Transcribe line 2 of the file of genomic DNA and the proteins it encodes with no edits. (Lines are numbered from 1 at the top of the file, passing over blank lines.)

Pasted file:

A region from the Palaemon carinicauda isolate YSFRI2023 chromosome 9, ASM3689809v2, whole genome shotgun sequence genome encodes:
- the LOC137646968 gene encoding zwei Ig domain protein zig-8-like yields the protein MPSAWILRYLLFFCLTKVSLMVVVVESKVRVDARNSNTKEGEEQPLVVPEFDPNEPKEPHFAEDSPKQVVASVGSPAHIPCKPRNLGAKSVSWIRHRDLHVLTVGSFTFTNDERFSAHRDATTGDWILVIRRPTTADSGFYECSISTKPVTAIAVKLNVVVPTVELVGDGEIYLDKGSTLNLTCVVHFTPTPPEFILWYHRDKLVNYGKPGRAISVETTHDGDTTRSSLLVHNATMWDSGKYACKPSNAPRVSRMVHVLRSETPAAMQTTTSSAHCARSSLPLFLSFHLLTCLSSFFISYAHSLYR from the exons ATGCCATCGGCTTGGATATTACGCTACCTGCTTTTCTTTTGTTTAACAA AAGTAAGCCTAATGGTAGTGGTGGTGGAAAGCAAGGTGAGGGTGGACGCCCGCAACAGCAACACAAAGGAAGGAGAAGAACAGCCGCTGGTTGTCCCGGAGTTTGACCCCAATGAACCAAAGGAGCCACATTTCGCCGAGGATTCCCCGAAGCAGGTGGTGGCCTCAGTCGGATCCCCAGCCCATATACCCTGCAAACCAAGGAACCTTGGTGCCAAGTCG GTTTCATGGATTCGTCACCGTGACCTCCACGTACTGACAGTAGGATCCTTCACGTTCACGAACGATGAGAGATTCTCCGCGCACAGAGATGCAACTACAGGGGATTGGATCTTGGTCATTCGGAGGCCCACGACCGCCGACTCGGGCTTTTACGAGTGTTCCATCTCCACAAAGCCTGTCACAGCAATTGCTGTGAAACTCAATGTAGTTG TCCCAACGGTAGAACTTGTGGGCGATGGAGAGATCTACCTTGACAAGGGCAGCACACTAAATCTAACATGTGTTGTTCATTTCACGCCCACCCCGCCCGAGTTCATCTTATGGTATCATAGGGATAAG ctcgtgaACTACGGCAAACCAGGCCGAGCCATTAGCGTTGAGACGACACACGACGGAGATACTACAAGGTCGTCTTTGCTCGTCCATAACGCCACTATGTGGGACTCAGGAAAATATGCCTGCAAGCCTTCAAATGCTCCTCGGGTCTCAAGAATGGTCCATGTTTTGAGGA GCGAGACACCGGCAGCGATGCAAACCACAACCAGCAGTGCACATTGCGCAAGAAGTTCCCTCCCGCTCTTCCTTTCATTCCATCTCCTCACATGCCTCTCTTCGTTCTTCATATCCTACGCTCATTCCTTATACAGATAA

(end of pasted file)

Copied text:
- the LOC137646968 gene encoding zwei Ig domain protein zig-8-like yields the protein MPSAWILRYLLFFCLTKVSLMVVVVESKVRVDARNSNTKEGEEQPLVVPEFDPNEPKEPHFAEDSPKQVVASVGSPAHIPCKPRNLGAKSVSWIRHRDLHVLTVGSFTFTNDERFSAHRDATTGDWILVIRRPTTADSGFYECSISTKPVTAIAVKLNVVVPTVELVGDGEIYLDKGSTLNLTCVVHFTPTPPEFILWYHRDKLVNYGKPGRAISVETTHDGDTTRSSLLVHNATMWDSGKYACKPSNAPRVSRMVHVLRSETPAAMQTTTSSAHCARSSLPLFLSFHLLTCLSSFFISYAHSLYR from the exons ATGCCATCGGCTTGGATATTACGCTACCTGCTTTTCTTTTGTTTAACAA AAGTAAGCCTAATGGTAGTGGTGGTGGAAAGCAAGGTGAGGGTGGACGCCCGCAACAGCAACACAAAGGAAGGAGAAGAACAGCCGCTGGTTGTCCCGGAGTTTGACCCCAATGAACCAAAGGAGCCACATTTCGCCGAGGATTCCCCGAAGCAGGTGGTGGCCTCAGTCGGATCCCCAGCCCATATACCCTGCAAACCAAGGAACCTTGGTGCCAAGTCG GTTTCATGGATTCGTCACCGTGACCTCCACGTACTGACAGTAGGATCCTTCACGTTCACGAACGATGAGAGATTCTCCGCGCACAGAGATGCAACTACAGGGGATTGGATCTTGGTCATTCGGAGGCCCACGACCGCCGACTCGGGCTTTTACGAGTGTTCCATCTCCACAAAGCCTGTCACAGCAATTGCTGTGAAACTCAATGTAGTTG TCCCAACGGTAGAACTTGTGGGCGATGGAGAGATCTACCTTGACAAGGGCAGCACACTAAATCTAACATGTGTTGTTCATTTCACGCCCACCCCGCCCGAGTTCATCTTATGGTATCATAGGGATAAG ctcgtgaACTACGGCAAACCAGGCCGAGCCATTAGCGTTGAGACGACACACGACGGAGATACTACAAGGTCGTCTTTGCTCGTCCATAACGCCACTATGTGGGACTCAGGAAAATATGCCTGCAAGCCTTCAAATGCTCCTCGGGTCTCAAGAATGGTCCATGTTTTGAGGA GCGAGACACCGGCAGCGATGCAAACCACAACCAGCAGTGCACATTGCGCAAGAAGTTCCCTCCCGCTCTTCCTTTCATTCCATCTCCTCACATGCCTCTCTTCGTTCTTCATATCCTACGCTCATTCCTTATACAGATAA